Even though Facebook admitted that its detour into HTML5 didn’t fully pay off for its mobile strategy, a host of startups like Ludei and GameClosure are still betting on the technology.
They’re hoping that increasing complexity of dealing with all those Android devices plus new iOS formats, along with improvements in HTML5 standards will eventually make it viable for game developers.
Ludei, a San Francisco-based company, said today that it pushed a single game called iBasket to seven different app stores from a single codebase today. They’re running all HTML5 versions of the game on iOS, Google Play, Amazon’s Appstore, the Nook store, Facebook, Firefox and Chrome from single a code base.
“There’s a perception that HTML5 kind of failed us, or that we failed it,” said Eneko Knorr, Ludei’s CEO and founder. “There was a lot of negativity.”
He said while Ludei has about 1,500 active projects on the platform, the company wanted to do a proof of concept with an app. So they took their most successful game, iBasket, which has had 15 million downloads, and revamped it to work on seven different stores and platforms simultaneously.
“If we’re going to convince people that this is a reality, we can’t wait for other developers to finish their games in 90 to 150 days,” he said. “We wanted to do this now.”
They also face competition from GameClosure, which made its developer kit public last week and is backed by more than $12 million in venture funding. Then there are a number of cross-platform tools providers like Spaceport and Marmalade.
iBasket is a game that runs at 60 frames-per-second and Ludei’s layer includes payments, advertising and social features like multi-player mode. There are extended APIs that boost performance, a game engine called CAAT, extensions for push notifications, and a cloud service to manage updates and analytics.
“In real time, you’ll get back these seven packages — APKs (Android application package file) for Amazon and Google Play, an iOS app store package. We’re an infrastructure component and we can also provide a game engine,” said Ludei’s president, Joe Monastiero, who saw Intel acquire parts of of his previous startup appMobi yesterday.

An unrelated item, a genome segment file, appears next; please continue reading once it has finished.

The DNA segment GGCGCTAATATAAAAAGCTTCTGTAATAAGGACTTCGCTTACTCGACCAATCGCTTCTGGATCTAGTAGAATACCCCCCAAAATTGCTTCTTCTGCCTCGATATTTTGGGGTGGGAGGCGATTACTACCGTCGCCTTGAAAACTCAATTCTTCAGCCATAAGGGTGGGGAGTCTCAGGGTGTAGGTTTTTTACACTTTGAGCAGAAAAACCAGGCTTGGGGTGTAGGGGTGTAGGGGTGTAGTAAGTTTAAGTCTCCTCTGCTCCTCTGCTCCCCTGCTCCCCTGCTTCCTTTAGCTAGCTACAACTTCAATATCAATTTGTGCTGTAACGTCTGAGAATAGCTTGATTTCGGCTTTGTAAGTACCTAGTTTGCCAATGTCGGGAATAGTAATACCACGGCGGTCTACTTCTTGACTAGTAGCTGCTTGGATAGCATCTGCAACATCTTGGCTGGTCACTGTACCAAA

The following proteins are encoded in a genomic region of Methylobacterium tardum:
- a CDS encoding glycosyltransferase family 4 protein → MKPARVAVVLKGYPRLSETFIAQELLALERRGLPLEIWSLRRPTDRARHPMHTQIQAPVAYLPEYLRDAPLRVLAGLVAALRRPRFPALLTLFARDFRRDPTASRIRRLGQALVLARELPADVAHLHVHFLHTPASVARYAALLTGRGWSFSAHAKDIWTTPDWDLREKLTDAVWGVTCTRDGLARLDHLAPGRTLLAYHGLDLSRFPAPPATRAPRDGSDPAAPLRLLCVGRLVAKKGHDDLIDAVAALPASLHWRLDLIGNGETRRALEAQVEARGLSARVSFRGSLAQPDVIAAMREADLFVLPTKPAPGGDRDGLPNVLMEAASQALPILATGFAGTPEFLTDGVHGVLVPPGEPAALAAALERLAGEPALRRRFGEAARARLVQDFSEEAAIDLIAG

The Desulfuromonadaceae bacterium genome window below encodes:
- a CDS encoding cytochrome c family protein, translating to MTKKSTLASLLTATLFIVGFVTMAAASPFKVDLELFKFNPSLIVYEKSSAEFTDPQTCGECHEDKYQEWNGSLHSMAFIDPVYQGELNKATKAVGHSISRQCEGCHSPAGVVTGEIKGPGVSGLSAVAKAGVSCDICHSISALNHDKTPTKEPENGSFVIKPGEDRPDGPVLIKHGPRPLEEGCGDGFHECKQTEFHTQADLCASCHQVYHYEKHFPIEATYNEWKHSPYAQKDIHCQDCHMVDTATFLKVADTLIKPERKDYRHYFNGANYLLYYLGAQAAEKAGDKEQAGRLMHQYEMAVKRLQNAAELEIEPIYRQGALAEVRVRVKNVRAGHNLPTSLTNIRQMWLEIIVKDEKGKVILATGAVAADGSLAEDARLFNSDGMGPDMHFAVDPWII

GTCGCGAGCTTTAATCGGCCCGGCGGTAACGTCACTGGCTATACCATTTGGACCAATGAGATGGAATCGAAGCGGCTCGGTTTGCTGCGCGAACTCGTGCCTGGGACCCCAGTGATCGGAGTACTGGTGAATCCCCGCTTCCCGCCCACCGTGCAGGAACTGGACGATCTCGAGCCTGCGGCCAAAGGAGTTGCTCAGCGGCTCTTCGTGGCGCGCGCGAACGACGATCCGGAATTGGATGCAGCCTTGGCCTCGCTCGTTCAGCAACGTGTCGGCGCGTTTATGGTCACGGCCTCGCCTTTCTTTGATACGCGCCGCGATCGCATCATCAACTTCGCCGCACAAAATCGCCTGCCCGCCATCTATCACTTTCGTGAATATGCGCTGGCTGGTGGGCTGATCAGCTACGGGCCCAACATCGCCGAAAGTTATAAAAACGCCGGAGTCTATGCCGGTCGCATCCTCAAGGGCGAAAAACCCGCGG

The company says that more than 150 HTML5 games have been built from the platform, including Onslaught Defense and Lunch Bug from Lost Decade Games, Rhino Hero from shortblackmocca and Ready to Roll from D Lewis.
The company is keeping its services free until probably the second quarter of this year. “It will probably remain free for the majority of developers and we’ll have a threshold based on game success,” Monastiero said. “We believe about 80 percent of the developers will use it for free forever.”
Ludei has been bootstrapped with $2 million from Knorr and his incubator Ideateca.
“This is a very interesting space. We’ve been in the cold water by ourselves for a long time, and we expect others to jump in once it gets warm,” Monastiero said.
Facebook tried to promote HTML5 game developers up until the middle of last year, in part because it didn’t want to be so strategically dependent on semi-rivals like Google and Apple. But it abandoned that strategy once it became clear that its own applications, plus third-party games, had performance issues.